VANCOUVER — Bargain hunters may be too hyper-focused on finding a good deal that they fail to extend common courtesies to store employees who help them. That’s according to recent research which found super-savers view customer service representatives as less than human.
According to researchers at the University of British Columbia, when it comes to deep discounts, deep discrimination and dehumanization comes in to play for some hoity-toity shoppers.
The study was comprised of a series of experiments. One monitored the use of humanizing words when shoppers were asked to review the discount airline Ryanair in comparison with reviews of Lufthasa. Discount shoppers used fewer humanizing trait words in their reviews of Ryanair than in their reviews of Lufthasa, even when factoring in the real differences in quality between the two airlines.
“When shoppers focus only on paying the lowest price, they become less attuned to understanding the human needs of others, or even recognizing them,” explains Johannes Boegershausen, a UBC Sauder School of Business PhD student and study co-author, in a statement.
In another study, participants were shown pictures of flight attendants wearing uniforms from both airlines, and attendants with neutral uniforms. The participants saw the un-uniformed attendant and the Lufthasa attendant as relatively equal, but the Ryanair attendant was perceived as somehow below them.
“We simply varied the brand, and found that people ascribed lower capabilities for experiencing emotions and feelings to the Ryanair flight attendant,” says Boegershausen. The researchers added that this casual and subtle dehumanization takes many forms and is not always intentional. The researchers compared customers whose mindset was to save as much money as possible with customers with different mindsets.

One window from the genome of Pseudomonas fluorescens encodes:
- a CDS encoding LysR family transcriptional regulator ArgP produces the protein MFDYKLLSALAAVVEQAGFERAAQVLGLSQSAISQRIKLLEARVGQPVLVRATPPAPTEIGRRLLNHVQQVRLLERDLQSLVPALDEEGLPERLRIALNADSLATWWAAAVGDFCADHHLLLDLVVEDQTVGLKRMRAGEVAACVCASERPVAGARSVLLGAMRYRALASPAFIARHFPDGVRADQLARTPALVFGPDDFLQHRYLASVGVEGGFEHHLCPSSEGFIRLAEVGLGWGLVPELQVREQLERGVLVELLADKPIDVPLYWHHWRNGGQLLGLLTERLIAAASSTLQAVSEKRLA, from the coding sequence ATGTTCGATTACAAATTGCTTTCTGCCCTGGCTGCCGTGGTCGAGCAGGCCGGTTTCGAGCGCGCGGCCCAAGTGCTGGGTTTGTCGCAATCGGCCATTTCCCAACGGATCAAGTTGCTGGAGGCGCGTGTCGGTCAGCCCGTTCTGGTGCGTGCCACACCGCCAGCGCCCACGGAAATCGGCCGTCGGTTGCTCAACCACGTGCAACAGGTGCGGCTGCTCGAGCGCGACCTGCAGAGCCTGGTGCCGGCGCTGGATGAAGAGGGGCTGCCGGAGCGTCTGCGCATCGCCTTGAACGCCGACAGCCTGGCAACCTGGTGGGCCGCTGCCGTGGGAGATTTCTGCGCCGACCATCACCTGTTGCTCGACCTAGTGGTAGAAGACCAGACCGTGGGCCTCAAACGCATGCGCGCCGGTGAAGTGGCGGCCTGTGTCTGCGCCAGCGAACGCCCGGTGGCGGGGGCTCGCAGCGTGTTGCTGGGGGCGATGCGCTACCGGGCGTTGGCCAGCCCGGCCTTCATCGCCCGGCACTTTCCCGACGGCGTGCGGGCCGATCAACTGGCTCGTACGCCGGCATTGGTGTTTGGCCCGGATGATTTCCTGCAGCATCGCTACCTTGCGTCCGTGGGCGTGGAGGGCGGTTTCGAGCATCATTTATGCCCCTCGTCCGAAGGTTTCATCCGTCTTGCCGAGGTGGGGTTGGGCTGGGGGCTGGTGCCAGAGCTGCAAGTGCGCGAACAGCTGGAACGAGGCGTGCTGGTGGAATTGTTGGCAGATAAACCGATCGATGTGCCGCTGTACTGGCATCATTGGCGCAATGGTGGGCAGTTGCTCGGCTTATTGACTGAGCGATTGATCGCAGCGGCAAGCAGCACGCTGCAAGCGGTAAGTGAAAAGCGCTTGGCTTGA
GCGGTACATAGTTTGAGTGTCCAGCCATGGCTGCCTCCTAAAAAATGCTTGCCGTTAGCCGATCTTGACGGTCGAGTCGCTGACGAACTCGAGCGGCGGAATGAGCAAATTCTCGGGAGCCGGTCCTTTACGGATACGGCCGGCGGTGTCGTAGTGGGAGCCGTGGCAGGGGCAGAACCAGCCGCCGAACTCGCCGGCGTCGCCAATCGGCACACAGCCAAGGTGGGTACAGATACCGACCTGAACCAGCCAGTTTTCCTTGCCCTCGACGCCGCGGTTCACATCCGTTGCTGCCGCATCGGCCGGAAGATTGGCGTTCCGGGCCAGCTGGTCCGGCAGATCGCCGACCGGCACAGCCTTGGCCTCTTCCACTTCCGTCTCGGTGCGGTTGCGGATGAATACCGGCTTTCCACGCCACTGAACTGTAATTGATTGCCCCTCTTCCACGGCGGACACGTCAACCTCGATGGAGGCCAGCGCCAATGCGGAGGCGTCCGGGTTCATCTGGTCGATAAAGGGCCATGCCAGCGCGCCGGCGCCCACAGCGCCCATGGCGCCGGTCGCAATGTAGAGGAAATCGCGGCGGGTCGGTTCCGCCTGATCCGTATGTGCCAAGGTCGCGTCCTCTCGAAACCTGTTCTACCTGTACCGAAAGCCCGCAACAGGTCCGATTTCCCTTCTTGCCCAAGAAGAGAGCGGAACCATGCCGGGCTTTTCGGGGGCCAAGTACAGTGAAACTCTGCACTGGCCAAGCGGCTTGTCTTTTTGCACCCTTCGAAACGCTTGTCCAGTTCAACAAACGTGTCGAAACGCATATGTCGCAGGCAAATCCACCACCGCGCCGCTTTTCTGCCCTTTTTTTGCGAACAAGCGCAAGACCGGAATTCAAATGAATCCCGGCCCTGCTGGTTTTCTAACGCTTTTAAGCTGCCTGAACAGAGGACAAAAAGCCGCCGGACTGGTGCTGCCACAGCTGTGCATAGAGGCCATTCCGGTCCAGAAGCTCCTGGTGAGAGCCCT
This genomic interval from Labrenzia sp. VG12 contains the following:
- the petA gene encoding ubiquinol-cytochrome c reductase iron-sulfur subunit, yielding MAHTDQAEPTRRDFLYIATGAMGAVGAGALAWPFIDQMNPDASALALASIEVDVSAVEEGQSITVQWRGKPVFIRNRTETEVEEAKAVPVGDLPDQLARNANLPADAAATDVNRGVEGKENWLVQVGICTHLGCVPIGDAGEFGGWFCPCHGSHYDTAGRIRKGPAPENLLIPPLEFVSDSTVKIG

The researchers also point out that bad customer service and the dehumanization of customer service workers operates sometimes in a vicious circle. An employee who is mistreated by a rude customer is more likely to treat the next customer badly, who goes on to treat another employee badly, and so on.
“I think most consumers, myself included, are guilty of this at some point. When you really drill down, you don’t really recognize that someone is fully human anymore,” argues Boegershausen. “But it doesn’t take much to be human and to let others know you recognize them as human. Everyone has the right to be considered human.”
The full study was published Dec. 13, 2017 in the Journal of Customer Psychology.
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